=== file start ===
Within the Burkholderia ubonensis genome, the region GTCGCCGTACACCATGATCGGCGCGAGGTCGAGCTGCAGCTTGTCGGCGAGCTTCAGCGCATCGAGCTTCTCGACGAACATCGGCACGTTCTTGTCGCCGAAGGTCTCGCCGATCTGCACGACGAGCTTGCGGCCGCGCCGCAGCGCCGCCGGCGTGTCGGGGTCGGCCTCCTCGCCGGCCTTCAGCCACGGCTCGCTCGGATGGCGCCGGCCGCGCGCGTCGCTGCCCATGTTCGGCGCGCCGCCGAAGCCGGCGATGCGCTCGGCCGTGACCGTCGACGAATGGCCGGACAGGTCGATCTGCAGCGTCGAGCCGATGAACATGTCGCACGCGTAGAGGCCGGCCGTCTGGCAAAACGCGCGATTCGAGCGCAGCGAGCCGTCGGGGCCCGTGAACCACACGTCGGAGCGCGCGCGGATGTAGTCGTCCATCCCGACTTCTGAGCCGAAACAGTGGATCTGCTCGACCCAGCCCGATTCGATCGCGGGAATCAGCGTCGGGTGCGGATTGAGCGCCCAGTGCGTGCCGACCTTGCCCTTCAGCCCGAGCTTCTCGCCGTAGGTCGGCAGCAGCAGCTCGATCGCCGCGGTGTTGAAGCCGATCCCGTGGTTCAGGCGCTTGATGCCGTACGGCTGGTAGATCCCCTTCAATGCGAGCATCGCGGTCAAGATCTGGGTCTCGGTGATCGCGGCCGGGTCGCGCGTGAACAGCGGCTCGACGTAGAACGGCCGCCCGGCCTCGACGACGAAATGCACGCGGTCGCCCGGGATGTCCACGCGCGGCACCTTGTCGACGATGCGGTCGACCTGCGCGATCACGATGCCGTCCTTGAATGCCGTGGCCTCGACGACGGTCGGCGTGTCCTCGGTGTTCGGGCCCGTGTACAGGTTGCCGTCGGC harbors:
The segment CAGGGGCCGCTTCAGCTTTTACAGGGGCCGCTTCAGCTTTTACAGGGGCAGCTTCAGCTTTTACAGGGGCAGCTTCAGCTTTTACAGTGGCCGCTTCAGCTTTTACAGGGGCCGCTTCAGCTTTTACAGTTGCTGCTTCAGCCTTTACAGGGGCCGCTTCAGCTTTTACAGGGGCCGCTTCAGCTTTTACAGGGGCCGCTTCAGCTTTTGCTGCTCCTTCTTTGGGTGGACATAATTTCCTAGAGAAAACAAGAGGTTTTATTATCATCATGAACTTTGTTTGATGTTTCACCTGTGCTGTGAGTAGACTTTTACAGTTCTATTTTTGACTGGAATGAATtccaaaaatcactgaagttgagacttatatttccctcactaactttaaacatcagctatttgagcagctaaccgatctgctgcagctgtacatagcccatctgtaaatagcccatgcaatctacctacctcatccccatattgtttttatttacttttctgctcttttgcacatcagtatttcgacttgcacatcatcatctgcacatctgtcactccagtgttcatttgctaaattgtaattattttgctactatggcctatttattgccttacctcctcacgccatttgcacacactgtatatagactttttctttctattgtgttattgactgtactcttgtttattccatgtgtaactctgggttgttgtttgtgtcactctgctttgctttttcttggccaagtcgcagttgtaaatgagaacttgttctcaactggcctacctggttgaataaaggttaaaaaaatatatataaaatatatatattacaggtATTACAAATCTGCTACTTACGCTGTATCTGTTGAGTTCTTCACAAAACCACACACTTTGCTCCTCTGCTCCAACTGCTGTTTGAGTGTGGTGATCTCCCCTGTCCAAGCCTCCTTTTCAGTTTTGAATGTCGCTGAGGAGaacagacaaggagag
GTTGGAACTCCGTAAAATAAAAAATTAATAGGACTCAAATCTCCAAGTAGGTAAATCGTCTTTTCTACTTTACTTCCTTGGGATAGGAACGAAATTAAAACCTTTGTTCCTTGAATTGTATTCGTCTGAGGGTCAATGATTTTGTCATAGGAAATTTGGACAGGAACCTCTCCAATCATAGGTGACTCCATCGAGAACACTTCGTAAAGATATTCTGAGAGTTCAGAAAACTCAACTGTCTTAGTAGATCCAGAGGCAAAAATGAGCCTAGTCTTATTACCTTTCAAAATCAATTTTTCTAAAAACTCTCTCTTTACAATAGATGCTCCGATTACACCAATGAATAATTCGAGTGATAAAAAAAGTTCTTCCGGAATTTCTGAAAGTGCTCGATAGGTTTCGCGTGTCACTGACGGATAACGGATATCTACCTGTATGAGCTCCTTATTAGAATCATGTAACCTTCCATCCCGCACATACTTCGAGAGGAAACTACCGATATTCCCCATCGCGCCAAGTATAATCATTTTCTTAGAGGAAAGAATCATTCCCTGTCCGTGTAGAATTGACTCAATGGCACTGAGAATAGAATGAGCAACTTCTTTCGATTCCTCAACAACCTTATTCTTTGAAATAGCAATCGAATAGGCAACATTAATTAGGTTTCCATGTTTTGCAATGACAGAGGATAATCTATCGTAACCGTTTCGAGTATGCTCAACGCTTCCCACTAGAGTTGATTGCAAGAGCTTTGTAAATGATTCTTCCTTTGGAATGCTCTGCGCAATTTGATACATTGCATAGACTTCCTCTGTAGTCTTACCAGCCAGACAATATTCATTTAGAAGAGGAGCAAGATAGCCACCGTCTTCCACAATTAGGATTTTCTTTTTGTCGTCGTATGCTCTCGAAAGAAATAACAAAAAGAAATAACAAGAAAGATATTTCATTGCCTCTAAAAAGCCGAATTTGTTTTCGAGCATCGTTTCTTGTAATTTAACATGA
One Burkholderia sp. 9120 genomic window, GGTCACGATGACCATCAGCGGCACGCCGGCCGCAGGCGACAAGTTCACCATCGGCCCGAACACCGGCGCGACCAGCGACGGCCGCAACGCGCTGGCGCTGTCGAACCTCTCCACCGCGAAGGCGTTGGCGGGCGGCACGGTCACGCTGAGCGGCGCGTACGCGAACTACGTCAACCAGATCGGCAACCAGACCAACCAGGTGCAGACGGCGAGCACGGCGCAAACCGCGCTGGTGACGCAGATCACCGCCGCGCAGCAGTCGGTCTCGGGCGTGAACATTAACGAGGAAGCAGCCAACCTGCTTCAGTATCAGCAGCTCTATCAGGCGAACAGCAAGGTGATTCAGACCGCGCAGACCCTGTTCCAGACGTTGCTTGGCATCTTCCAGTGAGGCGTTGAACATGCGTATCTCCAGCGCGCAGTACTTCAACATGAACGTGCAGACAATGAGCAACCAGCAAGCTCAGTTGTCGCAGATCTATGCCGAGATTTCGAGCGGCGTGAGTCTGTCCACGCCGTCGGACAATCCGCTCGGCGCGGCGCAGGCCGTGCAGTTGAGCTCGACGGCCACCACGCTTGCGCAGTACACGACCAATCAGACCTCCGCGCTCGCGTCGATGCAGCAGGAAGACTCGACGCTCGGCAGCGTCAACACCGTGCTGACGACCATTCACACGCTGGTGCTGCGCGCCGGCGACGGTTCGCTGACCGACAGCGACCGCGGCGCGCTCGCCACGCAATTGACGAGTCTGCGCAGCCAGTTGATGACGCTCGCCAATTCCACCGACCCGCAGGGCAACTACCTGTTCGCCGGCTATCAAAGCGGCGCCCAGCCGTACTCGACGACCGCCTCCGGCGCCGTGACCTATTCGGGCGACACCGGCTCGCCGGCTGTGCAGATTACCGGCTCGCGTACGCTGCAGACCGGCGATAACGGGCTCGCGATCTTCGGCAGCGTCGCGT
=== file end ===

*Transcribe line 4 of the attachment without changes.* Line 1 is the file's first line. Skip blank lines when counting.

One Burkholderia sp. 9120 genomic window, GGTCACGATGACCATCAGCGGCACGCCGGCCGCAGGCGACAAGTTCACCATCGGCCCGAACACCGGCGCGACCAGCGACGGCCGCAACGCGCTGGCGCTGTCGAACCTCTCCACCGCGAAGGCGTTGGCGGGCGGCACGGTCACGCTGAGCGGCGCGTACGCGAACTACGTCAACCAGATCGGCAACCAGACCAACCAGGTGCAGACGGCGAGCACGGCGCAAACCGCGCTGGTGACGCAGATCACCGCCGCGCAGCAGTCGGTCTCGGGCGTGAACATTAACGAGGAAGCAGCCAACCTGCTTCAGTATCAGCAGCTCTATCAGGCGAACAGCAAGGTGATTCAGACCGCGCAGACCCTGTTCCAGACGTTGCTTGGCATCTTCCAGTGAGGCGTTGAACATGCGTATCTCCAGCGCGCAGTACTTCAACATGAACGTGCAGACAATGAGCAACCAGCAAGCTCAGTTGTCGCAGATCTATGCCGAGATTTCGAGCGGCGTGAGTCTGTCCACGCCGTCGGACAATCCGCTCGGCGCGGCGCAGGCCGTGCAGTTGAGCTCGACGGCCACCACGCTTGCGCAGTACACGACCAATCAGACCTCCGCGCTCGCGTCGATGCAGCAGGAAGACTCGACGCTCGGCAGCGTCAACACCGTGCTGACGACCATTCACACGCTGGTGCTGCGCGCCGGCGACGGTTCGCTGACCGACAGCGACCGCGGCGCGCTCGCCACGCAATTGACGAGTCTGCGCAGCCAGTTGATGACGCTCGCCAATTCCACCGACCCGCAGGGCAACTACCTGTTCGCCGGCTATCAAAGCGGCGCCCAGCCGTACTCGACGACCGCCTCCGGCGCCGTGACCTATTCGGGCGACACCGGCTCGCCGGCTGTGCAGATTACCGGCTCGCGTACGCTGCAGACCGGCGATAACGGGCTCGCGATCTTCGGCAGCGTCGCGT